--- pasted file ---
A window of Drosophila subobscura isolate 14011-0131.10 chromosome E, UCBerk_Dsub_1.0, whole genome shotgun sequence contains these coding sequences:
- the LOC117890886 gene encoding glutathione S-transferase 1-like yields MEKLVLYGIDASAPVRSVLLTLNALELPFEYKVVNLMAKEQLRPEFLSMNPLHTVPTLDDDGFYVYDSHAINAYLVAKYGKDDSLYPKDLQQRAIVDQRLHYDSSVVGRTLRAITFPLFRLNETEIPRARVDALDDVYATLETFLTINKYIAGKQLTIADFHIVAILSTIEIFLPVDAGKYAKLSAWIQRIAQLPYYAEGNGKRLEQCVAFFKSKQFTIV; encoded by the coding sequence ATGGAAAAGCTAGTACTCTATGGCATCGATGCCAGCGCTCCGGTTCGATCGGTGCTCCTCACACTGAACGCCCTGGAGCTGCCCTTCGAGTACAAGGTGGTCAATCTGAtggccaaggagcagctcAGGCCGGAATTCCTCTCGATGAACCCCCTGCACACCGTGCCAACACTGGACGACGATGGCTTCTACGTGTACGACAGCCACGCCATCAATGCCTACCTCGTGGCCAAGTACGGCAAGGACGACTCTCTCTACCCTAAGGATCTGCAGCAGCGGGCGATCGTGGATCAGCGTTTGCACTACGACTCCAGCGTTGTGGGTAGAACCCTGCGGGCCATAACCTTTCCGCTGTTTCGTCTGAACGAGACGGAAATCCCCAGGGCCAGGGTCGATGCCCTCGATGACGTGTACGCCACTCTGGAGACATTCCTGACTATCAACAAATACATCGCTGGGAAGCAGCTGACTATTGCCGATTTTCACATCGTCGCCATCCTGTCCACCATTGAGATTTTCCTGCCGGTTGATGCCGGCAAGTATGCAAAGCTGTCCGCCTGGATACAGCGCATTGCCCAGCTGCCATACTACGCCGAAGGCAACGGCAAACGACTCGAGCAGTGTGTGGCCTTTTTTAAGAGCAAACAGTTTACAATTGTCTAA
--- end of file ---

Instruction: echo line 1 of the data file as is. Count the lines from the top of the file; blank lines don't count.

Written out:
A window of Drosophila subobscura isolate 14011-0131.10 chromosome E, UCBerk_Dsub_1.0, whole genome shotgun sequence contains these coding sequences: